Kurdish activist Abdulbaset Sieda, who was named on Sunday to lead the opposition Syrian National Council, is known for his integrity, but insiders say he has little political experience and some Syrian Kurds claim he does not represent their interests.
Sieda takes over the exiled dissident coalition at a time of mounting tensions between activists and rebel fighters on the ground inside Syria and the emigres who have been the main point of contact with the outside world.
"We are entering a sensitive phase. The regime is on its last legs," Sieda said a few hours after he was named as the new SNC president.
"The multiplying massacres and shellings show that it is struggling."
Sieda, born in 1956 in Amuda, a mostly Kurdish city in northeastern Syria, is seen as a consensus candidate capable of reconciling the rival factions within the SNC and of broadening its appeal among Syria's myriad of ethnic and religious groups.
Sieda once told AFP that he "worked secretly in politics" for a long time against Assad's regime while working abroad as an academic.
He is considered an expert in ancient civilisations and author of a number of books on Syria's Kurdish minority.
He holds a doctorate in philosophy from Damascus University and was a professor in Libya for three years until he left for exile in Sweden in 1994, where he switched his interest to ancient civilisations.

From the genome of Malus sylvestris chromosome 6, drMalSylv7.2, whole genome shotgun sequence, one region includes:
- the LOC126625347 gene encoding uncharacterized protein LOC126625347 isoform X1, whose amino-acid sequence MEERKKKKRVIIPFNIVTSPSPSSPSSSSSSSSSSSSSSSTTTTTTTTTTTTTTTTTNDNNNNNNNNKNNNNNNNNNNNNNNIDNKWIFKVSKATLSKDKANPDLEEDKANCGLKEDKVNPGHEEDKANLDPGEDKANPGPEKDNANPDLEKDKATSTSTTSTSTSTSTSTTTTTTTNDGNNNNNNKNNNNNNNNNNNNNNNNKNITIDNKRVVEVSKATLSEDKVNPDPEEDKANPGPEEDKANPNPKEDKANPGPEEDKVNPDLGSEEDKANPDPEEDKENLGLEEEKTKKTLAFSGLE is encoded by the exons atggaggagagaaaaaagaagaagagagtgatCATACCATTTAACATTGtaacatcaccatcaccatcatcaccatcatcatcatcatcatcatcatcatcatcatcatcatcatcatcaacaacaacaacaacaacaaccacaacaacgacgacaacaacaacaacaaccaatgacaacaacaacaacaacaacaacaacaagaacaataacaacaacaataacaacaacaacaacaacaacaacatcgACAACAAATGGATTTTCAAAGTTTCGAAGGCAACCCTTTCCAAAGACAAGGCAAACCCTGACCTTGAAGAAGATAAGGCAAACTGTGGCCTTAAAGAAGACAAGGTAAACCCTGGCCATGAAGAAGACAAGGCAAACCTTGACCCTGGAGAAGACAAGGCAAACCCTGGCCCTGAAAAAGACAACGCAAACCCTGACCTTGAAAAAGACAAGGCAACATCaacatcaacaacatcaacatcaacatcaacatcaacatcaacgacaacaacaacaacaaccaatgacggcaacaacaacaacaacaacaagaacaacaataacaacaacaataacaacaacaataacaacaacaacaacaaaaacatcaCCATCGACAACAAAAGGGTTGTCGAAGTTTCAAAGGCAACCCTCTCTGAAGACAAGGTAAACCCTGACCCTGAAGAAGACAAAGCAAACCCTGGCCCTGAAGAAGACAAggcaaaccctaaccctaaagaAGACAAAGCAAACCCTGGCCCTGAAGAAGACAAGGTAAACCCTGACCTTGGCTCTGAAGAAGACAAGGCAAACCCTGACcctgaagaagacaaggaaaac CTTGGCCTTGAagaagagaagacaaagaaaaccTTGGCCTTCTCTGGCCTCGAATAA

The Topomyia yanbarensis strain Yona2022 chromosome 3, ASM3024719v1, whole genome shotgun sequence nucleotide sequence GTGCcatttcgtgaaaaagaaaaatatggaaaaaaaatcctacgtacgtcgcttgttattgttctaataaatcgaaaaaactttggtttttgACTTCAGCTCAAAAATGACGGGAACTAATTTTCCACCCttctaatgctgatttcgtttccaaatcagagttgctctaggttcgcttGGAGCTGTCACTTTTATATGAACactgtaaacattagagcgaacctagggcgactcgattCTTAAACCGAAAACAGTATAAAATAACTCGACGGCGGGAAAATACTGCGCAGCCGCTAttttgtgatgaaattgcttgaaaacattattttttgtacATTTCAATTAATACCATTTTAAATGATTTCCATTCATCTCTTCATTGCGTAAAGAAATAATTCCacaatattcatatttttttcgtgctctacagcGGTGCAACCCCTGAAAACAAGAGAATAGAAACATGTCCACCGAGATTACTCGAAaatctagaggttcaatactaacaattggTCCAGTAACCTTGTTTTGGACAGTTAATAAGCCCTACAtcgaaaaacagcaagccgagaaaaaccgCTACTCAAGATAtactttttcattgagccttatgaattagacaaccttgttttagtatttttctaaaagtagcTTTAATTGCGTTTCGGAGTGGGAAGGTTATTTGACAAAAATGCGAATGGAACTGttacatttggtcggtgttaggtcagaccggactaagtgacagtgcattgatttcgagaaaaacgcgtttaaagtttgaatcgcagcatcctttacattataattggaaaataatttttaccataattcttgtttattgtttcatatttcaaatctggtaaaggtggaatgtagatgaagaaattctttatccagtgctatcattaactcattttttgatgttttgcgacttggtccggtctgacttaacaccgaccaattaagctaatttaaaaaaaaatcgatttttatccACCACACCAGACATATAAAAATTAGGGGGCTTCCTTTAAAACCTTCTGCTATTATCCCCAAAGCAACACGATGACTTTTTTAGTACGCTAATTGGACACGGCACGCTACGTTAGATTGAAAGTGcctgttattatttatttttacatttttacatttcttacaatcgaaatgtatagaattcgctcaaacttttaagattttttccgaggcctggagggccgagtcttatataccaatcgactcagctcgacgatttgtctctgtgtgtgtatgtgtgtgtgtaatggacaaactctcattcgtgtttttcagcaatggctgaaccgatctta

Sources close to him say Sieda was active within Syria's Kurdish movement which staged several uprisings against the regime in past decades.
He does not belong to any political party and his name is not familiar to many Syrians, but SNC officials say he is a "conciliatory" figure, "honest" and "independent".
"Sieda does not have a lot of political experience, he doesn't have a long history in the opposition," said Monzer Makhous, co-ordinator for the SNC's external relations in Europe.
But "he has good relations with everyone", added George Sabra, a veteran activist based in Paris, who is a member of the coalition's executive board.
Saida's predecessor, Burhan Ghalioun, stepped down last month after being criticised for ignoring the Local Co-ordination Committees, which spearhead anti-government protests on the ground, and for giving the Muslim Brotherhood too large a role.
In an interview with Al Jazeera, Sieda defended his predecessor, stating that Ghalioun had not made many mistakes. He did acknowledge mistakes had been made by the SNC as a whole, and he would be working to address those errors.
"People on the outside may be forgiven for thinking that there wasn't much difference between the two men. They may be wondering what difference the change might make, and whether or not it was merely symbolic," said Al Jazeera's Anita McNaught, reporting from Istanbul.
"[Sieda] has a double burden to carry; the running of the SNC, but he also has to deal with the issue of the Kurdish split within the Syrian oppositon."
"The Kurds have huge doubts about the SNC. At the last meeting held in Istanbul, the Kurdish bloc actually walked out," our correspondent said.
"Many Kurds feel he does not represent their interests and aspirations, as some have pointed out he hasn't spoken out on the issue of federalism and autonomy."
Syria's Kurds, who represent about nine per cent of Syria's 23 million population, complain of persistent discrimination, and demand recognition for their Kurdish culture and language, and that they be treated as full-fledged citizens.
A fellow Kurdish activist, Massu Akko, described Sieda as "honest, level-headed and cultured".
"He is very loyal to Syria and to the Kurdish question, but he is a moderate. It is therefore a message sent to the Kurds and all the minorities," said the SNC's external relations chief, Basma Kodmani.